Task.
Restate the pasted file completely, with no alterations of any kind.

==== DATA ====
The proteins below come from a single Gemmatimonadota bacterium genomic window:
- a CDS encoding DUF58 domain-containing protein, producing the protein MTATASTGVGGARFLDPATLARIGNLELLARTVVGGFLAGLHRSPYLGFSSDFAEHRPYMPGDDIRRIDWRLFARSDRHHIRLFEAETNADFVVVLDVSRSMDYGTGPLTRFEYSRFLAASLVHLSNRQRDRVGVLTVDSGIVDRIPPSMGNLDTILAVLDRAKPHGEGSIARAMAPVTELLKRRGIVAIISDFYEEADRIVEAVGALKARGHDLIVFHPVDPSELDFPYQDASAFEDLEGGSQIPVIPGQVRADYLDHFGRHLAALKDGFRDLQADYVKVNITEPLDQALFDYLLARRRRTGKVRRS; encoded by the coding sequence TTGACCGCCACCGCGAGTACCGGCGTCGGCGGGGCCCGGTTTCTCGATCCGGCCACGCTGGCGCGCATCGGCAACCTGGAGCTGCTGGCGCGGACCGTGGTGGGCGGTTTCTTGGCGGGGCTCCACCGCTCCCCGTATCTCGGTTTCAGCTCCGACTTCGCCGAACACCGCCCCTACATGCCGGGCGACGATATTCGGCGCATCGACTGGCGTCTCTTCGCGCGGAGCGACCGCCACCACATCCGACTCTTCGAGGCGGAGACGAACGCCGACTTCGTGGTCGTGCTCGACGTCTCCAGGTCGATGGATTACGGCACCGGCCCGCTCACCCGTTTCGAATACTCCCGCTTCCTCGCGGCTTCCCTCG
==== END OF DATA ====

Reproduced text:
The proteins below come from a single Gemmatimonadota bacterium genomic window:
- a CDS encoding DUF58 domain-containing protein, producing the protein MTATASTGVGGARFLDPATLARIGNLELLARTVVGGFLAGLHRSPYLGFSSDFAEHRPYMPGDDIRRIDWRLFARSDRHHIRLFEAETNADFVVVLDVSRSMDYGTGPLTRFEYSRFLAASLVHLSNRQRDRVGVLTVDSGIVDRIPPSMGNLDTILAVLDRAKPHGEGSIARAMAPVTELLKRRGIVAIISDFYEEADRIVEAVGALKARGHDLIVFHPVDPSELDFPYQDASAFEDLEGGSQIPVIPGQVRADYLDHFGRHLAALKDGFRDLQADYVKVNITEPLDQALFDYLLARRRRTGKVRRS; encoded by the coding sequence TTGACCGCCACCGCGAGTACCGGCGTCGGCGGGGCCCGGTTTCTCGATCCGGCCACGCTGGCGCGCATCGGCAACCTGGAGCTGCTGGCGCGGACCGTGGTGGGCGGTTTCTTGGCGGGGCTCCACCGCTCCCCGTATCTCGGTTTCAGCTCCGACTTCGCCGAACACCGCCCCTACATGCCGGGCGACGATATTCGGCGCATCGACTGGCGTCTCTTCGCGCGGAGCGACCGCCACCACATCCGACTCTTCGAGGCGGAGACGAACGCCGACTTCGTGGTCGTGCTCGACGTCTCCAGGTCGATGGATTACGGCACCGGCCCGCTCACCCGTTTCGAATACTCCCGCTTCCTCGCGGCTTCCCTCG